The Bachelorette and the Beast: We Should All be THIS Kind of Girl

– Posted in: Media, Sex, Tammy Thinks, TV, Uncategorized, Women's Issues, Worst Mom Rants

So I watch the Bachelorette. Don’t stone me. I know. My husband says it’s my contribution to the downfall of Western civilization.

Anyway, last night, something unprecedented and pretty amazing happened. If you don’t watch the show (and I know none of you decent people do), let me give you some background. Desiree Hartsock, this season’s Bachelorette, was introduced to 25 “fantastic” men (who want to meet their true love on TV, so surely they’re all down-to-earth and mentally stable). She will eventually weed them out and end up with “the guy.”

During this weeding out process, there’s an opportunity to take the final three guys to the “Fantasy Suite” for an overnight (incidentally this is one guy at a time — sorry for wrecking anyone’s actual fantasy). There’s a note included that says something about, “If you choose to forgo your individual rooms, you can spend the night together. . . blah, blah, blah.” But that comes much later, after everyone gets to know each other…

Anyway, last night, “Des” met all the guys for the first time, and one of them, Jonathan, presented her with a key to the Fantasy Suite. Funny? Maybe it could’ve been if he didn’t try to walk her away as if he actually wanted to go there. And really, if you’re going to lose all of your dignity and try to impress a woman with some cheesy intro, there are so many other ways to do it that aren’t creepy: key to my heart, key to the veranda so I can get you away from these other dudes, or “If you chose to forgo the rest of these guys…”

But Jonathan decided to take the creepy road. Then he continued down the creepy road by setting up an actual Fantasy Suite with pillows and candles in one of the rooms. And then he went about trying to lure (persuade/guilt/push) Des into it several times.

So here’s where the cool part happened. She was having none of it. She was polite. But she finally told him in no uncertain terms that he was making her feel uncomfortable, that she wasn’t going into some room alone with him, and that she wasn’t waiting until the end of the night — he was going to have to leave.

From an outside perspective, it’s easy to say, “Of course she should’ve told this guy off. He was a jerk.” And yes, she had the distinct advantage of being surrounded by cameras and 24 other men who could (hopefully) back her up (no doubt they were happy to get rid of any competition). But how many of us have been in this exact situation? At a party, with a persistent guy. He’s drinking, you’re drinking. You don’t want to be a “bitch” (and he’s greeeaat at making you feel like you’re hurting his feelings).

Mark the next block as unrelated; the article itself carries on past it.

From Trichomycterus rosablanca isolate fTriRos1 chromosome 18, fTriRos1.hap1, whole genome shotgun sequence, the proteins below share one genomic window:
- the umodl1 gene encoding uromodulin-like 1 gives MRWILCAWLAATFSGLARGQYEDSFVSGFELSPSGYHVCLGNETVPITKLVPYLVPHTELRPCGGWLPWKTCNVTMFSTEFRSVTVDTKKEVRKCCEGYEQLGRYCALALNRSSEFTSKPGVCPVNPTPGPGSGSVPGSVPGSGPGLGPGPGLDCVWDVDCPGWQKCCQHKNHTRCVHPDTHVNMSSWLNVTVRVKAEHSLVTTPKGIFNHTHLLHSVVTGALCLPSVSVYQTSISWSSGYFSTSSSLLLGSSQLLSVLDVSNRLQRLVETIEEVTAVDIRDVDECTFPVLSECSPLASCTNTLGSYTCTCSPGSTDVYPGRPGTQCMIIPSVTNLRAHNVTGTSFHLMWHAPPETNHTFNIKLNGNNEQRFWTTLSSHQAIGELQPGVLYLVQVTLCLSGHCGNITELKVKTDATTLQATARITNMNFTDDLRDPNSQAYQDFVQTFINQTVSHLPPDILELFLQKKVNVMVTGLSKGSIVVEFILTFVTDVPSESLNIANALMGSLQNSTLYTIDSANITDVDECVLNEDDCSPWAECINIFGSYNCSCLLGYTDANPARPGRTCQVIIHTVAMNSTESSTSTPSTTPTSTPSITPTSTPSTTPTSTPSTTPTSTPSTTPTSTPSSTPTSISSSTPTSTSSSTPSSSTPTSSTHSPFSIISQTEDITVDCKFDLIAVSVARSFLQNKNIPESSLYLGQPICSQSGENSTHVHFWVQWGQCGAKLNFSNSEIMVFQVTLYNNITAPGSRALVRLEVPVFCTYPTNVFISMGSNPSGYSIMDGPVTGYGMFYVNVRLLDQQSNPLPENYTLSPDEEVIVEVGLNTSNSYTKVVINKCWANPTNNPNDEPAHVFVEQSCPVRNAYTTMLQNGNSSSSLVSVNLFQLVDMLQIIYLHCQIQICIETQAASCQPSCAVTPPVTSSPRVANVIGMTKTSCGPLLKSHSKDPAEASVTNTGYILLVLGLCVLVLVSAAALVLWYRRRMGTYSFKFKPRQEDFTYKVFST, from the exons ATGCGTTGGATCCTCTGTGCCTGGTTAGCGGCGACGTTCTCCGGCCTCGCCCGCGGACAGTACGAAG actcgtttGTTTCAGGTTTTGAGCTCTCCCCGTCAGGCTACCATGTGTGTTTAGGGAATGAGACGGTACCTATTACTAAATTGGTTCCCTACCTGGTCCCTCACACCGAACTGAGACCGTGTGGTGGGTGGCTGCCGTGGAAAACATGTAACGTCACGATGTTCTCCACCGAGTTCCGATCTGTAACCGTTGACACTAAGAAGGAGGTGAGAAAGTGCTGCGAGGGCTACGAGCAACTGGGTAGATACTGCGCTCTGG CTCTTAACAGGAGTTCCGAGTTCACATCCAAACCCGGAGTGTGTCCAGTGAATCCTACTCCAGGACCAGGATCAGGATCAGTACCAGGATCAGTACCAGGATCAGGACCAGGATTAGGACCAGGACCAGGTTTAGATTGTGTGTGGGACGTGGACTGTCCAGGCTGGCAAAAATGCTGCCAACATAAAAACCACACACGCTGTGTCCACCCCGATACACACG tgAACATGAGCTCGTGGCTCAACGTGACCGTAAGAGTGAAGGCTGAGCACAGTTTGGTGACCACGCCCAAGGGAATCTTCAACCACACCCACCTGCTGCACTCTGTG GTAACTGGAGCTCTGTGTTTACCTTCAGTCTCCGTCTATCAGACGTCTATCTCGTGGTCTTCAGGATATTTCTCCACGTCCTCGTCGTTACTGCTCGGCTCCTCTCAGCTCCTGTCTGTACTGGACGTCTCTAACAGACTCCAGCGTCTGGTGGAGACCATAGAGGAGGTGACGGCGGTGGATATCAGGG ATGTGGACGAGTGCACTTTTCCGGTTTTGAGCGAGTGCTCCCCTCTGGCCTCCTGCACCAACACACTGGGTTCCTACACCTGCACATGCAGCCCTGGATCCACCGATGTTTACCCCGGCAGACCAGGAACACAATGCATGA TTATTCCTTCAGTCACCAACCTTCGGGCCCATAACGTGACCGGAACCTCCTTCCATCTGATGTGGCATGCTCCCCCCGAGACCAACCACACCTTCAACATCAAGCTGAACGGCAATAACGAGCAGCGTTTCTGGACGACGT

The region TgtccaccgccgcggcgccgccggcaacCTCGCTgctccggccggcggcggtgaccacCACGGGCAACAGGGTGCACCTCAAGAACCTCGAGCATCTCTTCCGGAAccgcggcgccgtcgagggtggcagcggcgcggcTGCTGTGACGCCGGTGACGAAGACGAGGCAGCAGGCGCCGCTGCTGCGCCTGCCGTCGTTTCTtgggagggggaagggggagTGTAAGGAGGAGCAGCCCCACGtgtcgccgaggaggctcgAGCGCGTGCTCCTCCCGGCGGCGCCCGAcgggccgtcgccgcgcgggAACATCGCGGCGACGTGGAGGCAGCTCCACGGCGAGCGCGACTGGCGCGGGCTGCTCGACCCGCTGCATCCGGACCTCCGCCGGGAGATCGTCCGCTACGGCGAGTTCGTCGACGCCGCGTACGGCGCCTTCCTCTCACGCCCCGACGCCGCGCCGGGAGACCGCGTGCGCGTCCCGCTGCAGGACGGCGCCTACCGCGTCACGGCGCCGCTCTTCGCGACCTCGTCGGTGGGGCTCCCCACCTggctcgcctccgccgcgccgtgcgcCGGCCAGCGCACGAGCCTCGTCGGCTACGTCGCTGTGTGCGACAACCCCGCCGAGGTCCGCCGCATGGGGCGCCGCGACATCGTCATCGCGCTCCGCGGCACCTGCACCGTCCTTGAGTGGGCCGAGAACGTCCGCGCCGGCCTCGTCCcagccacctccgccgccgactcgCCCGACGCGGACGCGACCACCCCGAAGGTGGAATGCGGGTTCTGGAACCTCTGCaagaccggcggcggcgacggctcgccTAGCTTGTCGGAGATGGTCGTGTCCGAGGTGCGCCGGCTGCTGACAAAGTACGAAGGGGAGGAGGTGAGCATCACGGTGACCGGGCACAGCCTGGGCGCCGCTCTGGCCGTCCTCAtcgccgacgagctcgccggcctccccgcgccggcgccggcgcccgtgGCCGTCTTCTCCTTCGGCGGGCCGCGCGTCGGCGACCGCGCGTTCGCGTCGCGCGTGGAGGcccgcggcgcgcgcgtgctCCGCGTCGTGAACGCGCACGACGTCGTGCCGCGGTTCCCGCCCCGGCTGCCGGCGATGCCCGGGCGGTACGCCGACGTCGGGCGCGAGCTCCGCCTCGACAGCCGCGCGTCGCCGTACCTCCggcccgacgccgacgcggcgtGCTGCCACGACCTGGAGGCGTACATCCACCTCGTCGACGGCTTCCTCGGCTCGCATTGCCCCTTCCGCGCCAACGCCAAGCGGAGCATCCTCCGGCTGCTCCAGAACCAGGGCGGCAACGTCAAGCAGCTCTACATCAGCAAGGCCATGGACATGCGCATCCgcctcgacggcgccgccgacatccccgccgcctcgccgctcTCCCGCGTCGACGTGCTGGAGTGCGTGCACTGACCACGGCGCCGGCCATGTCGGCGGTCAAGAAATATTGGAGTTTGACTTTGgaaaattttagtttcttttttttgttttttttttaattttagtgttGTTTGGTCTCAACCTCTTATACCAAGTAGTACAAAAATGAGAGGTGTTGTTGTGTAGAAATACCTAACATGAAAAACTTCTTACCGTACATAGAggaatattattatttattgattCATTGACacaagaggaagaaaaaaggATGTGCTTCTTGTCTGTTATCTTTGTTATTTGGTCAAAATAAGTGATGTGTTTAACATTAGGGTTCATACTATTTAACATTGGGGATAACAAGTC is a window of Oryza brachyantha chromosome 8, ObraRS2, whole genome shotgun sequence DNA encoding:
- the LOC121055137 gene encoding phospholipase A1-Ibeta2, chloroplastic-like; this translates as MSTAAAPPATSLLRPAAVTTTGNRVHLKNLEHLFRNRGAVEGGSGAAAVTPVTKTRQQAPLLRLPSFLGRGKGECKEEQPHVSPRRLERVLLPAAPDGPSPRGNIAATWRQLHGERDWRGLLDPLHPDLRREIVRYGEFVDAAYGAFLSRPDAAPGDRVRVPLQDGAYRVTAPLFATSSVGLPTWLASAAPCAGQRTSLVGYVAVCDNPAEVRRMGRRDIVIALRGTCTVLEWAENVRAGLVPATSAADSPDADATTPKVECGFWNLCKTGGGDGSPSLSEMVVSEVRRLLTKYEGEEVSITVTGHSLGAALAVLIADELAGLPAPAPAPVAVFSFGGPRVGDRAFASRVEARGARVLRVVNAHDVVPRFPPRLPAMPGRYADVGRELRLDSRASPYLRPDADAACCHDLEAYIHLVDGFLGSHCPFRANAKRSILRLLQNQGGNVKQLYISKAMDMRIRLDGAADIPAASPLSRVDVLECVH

When Jonathan appeared on the scene, I told my husband, “This guy is date rapist material.” Wouldn’t surprise me in the least. Men who respect women and their boundaries don’t treat us like that. They treat us the way the rest of the men on the show did — after she kicked Jonathan out, they gave her a standing ovation.

It may sound crazy, but I think those few minutes of television will do more to empower young women than all of our talking, ranting, and educating combined (not that we should stop any of it). I have no doubt that girls who’ve seen that show will have it stored in the back of their brains, ready to be whipped out at parties all over the world.

At one point, Des said, “I’m not that kind of girl.” We all know what she meant, but I think we need to take it another way. “That kind of girl” lets people tell her what she wants. “That kind of girl” doesn’t listen to her inner voice. “That kind of girl” gets pushed around.

None of us should be “that kind of girl.”

Desiree Hartsock -- I'm not that kind of girl, I'm this kind of girl. One who doesn't take any crap.



6 Comments… add one

Andrea May 28, 2013, 6:47 pm

Interesting how the Bachelorette could do something to advance empowerment…when the Bachelor often seems to set things back!
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Tammy May 29, 2013, 1:42 pm

No doubt. And the whole thing is really just a step away from the Hunger Games.

Molly May 29, 2013, 4:38 am

I want to believe this wasn’t a stunt on the part of producers. They know everything that goes on. I can’t help but raise my Joan Crawford eyebrow at the sliminess of this entire franchise and suspect that they set up the whole thing hoping to redeem themselves for putting together such shitty and seaperate and clearly contrived programming. But I like your takeaway.

Tammy May 29, 2013, 1:43 pm

I’m sure that’s a possibility. And it’s also possible that it all just came off the way it did due to editing. Editing is an miraculous thing.

Cheryl S. May 30, 2013, 10:09 am

As a fellow mother of both a boy and a girl, there’s valuable lessons there for both. Boy: Don’t be that guy…ever, and Girl: Aside from participating in some of the worst mind-swamp on television (sorry, Tammy), be like that girl who says no thank you, I’m not taking any shit off of you.

Tammy May 30, 2013, 11:41 am

Oh, you don’t have to apologize to me. I know it’s mind swamp. If my daughter or son went on that show, I think I’d lose my frickin’ marbles. And you’re totally right. Violence against women has everything to do with the male side of the equation. It can’t just be up to us to say “No.”

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